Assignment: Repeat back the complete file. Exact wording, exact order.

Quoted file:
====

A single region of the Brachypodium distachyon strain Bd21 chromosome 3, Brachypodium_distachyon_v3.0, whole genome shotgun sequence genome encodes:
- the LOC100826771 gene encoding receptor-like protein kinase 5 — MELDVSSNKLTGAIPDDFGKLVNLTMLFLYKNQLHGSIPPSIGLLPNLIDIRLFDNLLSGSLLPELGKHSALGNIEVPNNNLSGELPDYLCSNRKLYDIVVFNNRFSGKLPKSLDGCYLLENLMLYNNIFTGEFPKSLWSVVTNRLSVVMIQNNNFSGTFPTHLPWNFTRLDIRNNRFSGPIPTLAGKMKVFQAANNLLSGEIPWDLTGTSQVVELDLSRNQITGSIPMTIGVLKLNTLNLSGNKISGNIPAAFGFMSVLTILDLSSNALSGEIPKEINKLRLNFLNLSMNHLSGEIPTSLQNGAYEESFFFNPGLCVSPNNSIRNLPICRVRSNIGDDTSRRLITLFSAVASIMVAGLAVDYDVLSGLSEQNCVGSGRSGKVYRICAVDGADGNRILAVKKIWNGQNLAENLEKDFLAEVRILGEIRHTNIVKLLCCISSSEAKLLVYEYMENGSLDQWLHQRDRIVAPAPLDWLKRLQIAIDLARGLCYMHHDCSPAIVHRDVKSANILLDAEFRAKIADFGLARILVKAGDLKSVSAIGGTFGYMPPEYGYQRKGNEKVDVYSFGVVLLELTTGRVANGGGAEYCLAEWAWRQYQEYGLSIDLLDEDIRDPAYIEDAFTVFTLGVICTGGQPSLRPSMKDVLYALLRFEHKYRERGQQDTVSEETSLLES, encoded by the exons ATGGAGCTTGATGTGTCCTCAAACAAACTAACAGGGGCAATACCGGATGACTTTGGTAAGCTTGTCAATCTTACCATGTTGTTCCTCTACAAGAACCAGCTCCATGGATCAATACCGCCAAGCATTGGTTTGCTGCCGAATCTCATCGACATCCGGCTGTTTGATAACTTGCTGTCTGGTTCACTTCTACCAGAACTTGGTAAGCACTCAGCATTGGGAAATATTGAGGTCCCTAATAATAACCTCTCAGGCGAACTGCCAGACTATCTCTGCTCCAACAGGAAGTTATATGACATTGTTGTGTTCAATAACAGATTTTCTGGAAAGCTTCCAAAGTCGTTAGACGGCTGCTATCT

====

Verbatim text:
A single region of the Brachypodium distachyon strain Bd21 chromosome 3, Brachypodium_distachyon_v3.0, whole genome shotgun sequence genome encodes:
- the LOC100826771 gene encoding receptor-like protein kinase 5 — MELDVSSNKLTGAIPDDFGKLVNLTMLFLYKNQLHGSIPPSIGLLPNLIDIRLFDNLLSGSLLPELGKHSALGNIEVPNNNLSGELPDYLCSNRKLYDIVVFNNRFSGKLPKSLDGCYLLENLMLYNNIFTGEFPKSLWSVVTNRLSVVMIQNNNFSGTFPTHLPWNFTRLDIRNNRFSGPIPTLAGKMKVFQAANNLLSGEIPWDLTGTSQVVELDLSRNQITGSIPMTIGVLKLNTLNLSGNKISGNIPAAFGFMSVLTILDLSSNALSGEIPKEINKLRLNFLNLSMNHLSGEIPTSLQNGAYEESFFFNPGLCVSPNNSIRNLPICRVRSNIGDDTSRRLITLFSAVASIMVAGLAVDYDVLSGLSEQNCVGSGRSGKVYRICAVDGADGNRILAVKKIWNGQNLAENLEKDFLAEVRILGEIRHTNIVKLLCCISSSEAKLLVYEYMENGSLDQWLHQRDRIVAPAPLDWLKRLQIAIDLARGLCYMHHDCSPAIVHRDVKSANILLDAEFRAKIADFGLARILVKAGDLKSVSAIGGTFGYMPPEYGYQRKGNEKVDVYSFGVVLLELTTGRVANGGGAEYCLAEWAWRQYQEYGLSIDLLDEDIRDPAYIEDAFTVFTLGVICTGGQPSLRPSMKDVLYALLRFEHKYRERGQQDTVSEETSLLES, encoded by the exons ATGGAGCTTGATGTGTCCTCAAACAAACTAACAGGGGCAATACCGGATGACTTTGGTAAGCTTGTCAATCTTACCATGTTGTTCCTCTACAAGAACCAGCTCCATGGATCAATACCGCCAAGCATTGGTTTGCTGCCGAATCTCATCGACATCCGGCTGTTTGATAACTTGCTGTCTGGTTCACTTCTACCAGAACTTGGTAAGCACTCAGCATTGGGAAATATTGAGGTCCCTAATAATAACCTCTCAGGCGAACTGCCAGACTATCTCTGCTCCAACAGGAAGTTATATGACATTGTTGTGTTCAATAACAGATTTTCTGGAAAGCTTCCAAAGTCGTTAGACGGCTGCTATCT